Early in 2001, control of the houses shifted from City Hall to the Prague 6 municipality, and the alarm bells began to ring at DSM. To Weberschinke the move clarified the government’s intent because it is the municipality’s task to sell property. Within a year, the eviction notices came.
In December 2001, DSM learned that one of their houses would be sold and the remaining two would be rented out. The news was actually greeted as a small victory for the group, finally giving them an opportunity to claim the houses. Because of DSM’s efforts there was no set minimum asking price and any plans for what was to be done with the houses was to have been taken into account in the sale.
Bids to the tender were due on 31 January 2002, and DSM submitted a detailed proposal encompassing all three houses. The plan proposed an open community centre to the neighborhood, offices, rooms for workshops and meetings, performance space, and lastly, a small living area for the members.
However, despite having the opportunity to officially present the project’s intentions, DSM members remained cautious. They were aware that the municipality could still throw them a curve ball at any time.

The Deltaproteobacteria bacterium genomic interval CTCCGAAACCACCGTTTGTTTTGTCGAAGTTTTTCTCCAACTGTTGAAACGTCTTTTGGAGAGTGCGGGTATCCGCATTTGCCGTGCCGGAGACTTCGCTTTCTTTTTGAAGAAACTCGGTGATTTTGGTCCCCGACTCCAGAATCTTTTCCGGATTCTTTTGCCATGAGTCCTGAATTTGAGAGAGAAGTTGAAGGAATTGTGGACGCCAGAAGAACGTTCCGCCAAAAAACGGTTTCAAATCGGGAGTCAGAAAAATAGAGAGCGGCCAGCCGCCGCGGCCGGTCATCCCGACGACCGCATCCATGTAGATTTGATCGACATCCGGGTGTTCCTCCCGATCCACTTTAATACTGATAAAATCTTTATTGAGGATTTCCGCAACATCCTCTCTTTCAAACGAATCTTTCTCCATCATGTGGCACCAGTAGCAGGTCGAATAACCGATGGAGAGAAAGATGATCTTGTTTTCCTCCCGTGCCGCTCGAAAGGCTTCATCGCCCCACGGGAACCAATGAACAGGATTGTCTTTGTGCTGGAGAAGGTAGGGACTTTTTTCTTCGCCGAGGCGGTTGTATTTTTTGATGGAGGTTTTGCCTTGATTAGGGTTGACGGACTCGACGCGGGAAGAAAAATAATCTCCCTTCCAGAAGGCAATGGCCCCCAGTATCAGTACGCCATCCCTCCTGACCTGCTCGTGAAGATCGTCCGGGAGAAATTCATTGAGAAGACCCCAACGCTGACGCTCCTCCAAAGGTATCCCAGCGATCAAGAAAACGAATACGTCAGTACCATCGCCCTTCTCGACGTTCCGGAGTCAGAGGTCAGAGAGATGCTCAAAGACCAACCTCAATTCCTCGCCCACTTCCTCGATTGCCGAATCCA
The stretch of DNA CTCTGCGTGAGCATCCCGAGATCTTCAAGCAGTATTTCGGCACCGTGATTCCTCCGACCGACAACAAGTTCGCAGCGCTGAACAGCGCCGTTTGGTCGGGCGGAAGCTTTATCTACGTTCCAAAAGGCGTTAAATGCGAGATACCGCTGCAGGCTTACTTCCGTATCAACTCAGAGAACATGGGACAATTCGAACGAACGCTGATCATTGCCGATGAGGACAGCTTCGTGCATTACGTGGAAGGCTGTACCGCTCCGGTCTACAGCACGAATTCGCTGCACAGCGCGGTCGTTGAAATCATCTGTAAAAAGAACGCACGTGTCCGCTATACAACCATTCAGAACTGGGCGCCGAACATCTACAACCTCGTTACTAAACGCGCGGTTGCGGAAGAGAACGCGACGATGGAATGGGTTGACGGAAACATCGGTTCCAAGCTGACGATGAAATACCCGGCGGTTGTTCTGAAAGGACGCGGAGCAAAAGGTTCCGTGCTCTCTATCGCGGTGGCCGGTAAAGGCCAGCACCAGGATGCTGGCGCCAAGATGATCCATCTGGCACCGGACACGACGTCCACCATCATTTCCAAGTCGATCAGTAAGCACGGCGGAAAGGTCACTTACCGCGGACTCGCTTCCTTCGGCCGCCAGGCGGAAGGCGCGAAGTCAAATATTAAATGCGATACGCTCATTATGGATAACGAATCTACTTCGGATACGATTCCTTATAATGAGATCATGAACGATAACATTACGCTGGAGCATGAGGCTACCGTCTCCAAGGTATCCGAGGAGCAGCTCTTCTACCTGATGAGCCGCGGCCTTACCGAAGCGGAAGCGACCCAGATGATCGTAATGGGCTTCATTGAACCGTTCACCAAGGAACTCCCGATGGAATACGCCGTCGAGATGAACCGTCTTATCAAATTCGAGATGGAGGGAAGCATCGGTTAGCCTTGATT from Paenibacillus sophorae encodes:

Lessons from the past demonstrate the City’s antipathetic attitude to cultural squats. Ladronka, which was once the Czech Republic’s most famous squat also located in Prague, was closed down in 1999. The City authorities who controlled the land on which Ladronka once served up its copious cultural offerings promised that Ladronka’s cultural projects would continue to run in the building. It is now a training ground for Prague's police dogs.
It didn’t take long for the curve ball to come flying at the DSM crew either. Not even a full week after DSM submitted its proposal, the city municipality cancelled the auction with no notice of any future plans.
Unsure of what will happen next, DSM continue to plan towards realizing its project. To the group, the most important thing is to maintain the houses as a centre for their cultural programs: "We think it's the reason for why we're here," says Weberschinke, "to open the houses for the public."
With the battle between creative squatters and property developers now reaching its end game, Prague's legendary reputation for fostering creative bohemianism teeters on the edge of annihilation.